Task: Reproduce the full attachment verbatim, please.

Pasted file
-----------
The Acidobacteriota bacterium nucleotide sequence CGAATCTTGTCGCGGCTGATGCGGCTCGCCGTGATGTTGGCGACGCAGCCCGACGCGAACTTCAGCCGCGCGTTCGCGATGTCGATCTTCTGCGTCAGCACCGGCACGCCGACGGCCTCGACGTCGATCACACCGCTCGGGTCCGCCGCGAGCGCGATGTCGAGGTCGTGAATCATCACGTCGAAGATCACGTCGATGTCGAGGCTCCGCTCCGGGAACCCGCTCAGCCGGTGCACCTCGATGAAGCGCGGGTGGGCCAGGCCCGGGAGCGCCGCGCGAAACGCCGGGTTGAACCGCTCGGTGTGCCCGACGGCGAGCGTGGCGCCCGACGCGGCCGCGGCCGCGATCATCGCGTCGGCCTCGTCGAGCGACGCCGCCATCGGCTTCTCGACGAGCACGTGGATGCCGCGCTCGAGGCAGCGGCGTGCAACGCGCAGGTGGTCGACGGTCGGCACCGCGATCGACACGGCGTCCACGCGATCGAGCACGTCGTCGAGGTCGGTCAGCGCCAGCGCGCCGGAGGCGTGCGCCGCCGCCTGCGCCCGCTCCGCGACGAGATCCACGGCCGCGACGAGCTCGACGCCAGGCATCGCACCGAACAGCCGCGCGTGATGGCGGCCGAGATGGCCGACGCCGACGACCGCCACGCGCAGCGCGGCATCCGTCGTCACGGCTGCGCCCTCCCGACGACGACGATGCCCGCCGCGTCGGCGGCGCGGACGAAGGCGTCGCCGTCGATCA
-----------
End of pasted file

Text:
The Acidobacteriota bacterium nucleotide sequence CGAATCTTGTCGCGGCTGATGCGGCTCGCCGTGATGTTGGCGACGCAGCCCGACGCGAACTTCAGCCGCGCGTTCGCGATGTCGATCTTCTGCGTCAGCACCGGCACGCCGACGGCCTCGACGTCGATCACACCGCTCGGGTCCGCCGCGAGCGCGATGTCGAGGTCGTGAATCATCACGTCGAAGATCACGTCGATGTCGAGGCTCCGCTCCGGGAACCCGCTCAGCCGGTGCACCTCGATGAAGCGCGGGTGGGCCAGGCCCGGGAGCGCCGCGCGAAACGCCGGGTTGAACCGCTCGGTGTGCCCGACGGCGAGCGTGGCGCCCGACGCGGCCGCGGCCGCGATCATCGCGTCGGCCTCGTCGAGCGACGCCGCCATCGGCTTCTCGACGAGCACGTGGATGCCGCGCTCGAGGCAGCGGCGTGCAACGCGCAGGTGGTCGACGGTCGGCACCGCGATCGACACGGCGTCCACGCGATCGAGCACGTCGTCGAGGTCGGTCAGCGCCAGCGCGCCGGAGGCGTGCGCCGCCGCCTGCGCCCGCTCCGCGACGAGATCCACGGCCGCGACGAGCTCGACGCCAGGCATCGCACCGAACAGCCGCGCGTGATGGCGGCCGAGATGGCCGACGCCGACGACCGCCACGCGCAGCGCGGCATCCGTCGTCACGGCTGCGCCCTCCCGACGACGACGATGCCCGCCGCGTCGGCGGCGCGGACGAAGGCGTCGCCGTCGATCA